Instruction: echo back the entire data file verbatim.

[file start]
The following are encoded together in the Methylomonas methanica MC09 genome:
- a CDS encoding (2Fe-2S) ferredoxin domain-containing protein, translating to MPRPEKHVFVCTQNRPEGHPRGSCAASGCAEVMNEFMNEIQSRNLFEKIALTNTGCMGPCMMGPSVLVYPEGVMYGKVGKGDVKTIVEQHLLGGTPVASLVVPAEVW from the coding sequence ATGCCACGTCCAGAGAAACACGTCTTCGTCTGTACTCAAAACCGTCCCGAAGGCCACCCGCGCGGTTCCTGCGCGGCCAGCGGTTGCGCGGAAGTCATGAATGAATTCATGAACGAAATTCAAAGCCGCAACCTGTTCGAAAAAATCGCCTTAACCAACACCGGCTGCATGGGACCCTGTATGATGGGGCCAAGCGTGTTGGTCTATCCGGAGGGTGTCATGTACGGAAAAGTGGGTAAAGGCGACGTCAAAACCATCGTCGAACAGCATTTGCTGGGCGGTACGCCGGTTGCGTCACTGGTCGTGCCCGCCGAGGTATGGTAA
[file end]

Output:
The following are encoded together in the Methylomonas methanica MC09 genome:
- a CDS encoding (2Fe-2S) ferredoxin domain-containing protein, translating to MPRPEKHVFVCTQNRPEGHPRGSCAASGCAEVMNEFMNEIQSRNLFEKIALTNTGCMGPCMMGPSVLVYPEGVMYGKVGKGDVKTIVEQHLLGGTPVASLVVPAEVW from the coding sequence ATGCCACGTCCAGAGAAACACGTCTTCGTCTGTACTCAAAACCGTCCCGAAGGCCACCCGCGCGGTTCCTGCGCGGCCAGCGGTTGCGCGGAAGTCATGAATGAATTCATGAACGAAATTCAAAGCCGCAACCTGTTCGAAAAAATCGCCTTAACCAACACCGGCTGCATGGGACCCTGTATGATGGGGCCAAGCGTGTTGGTCTATCCGGAGGGTGTCATGTACGGAAAAGTGGGTAAAGGCGACGTCAAAACCATCGTCGAACAGCATTTGCTGGGCGGTACGCCGGTTGCGTCACTGGTCGTGCCCGCCGAGGTATGGTAA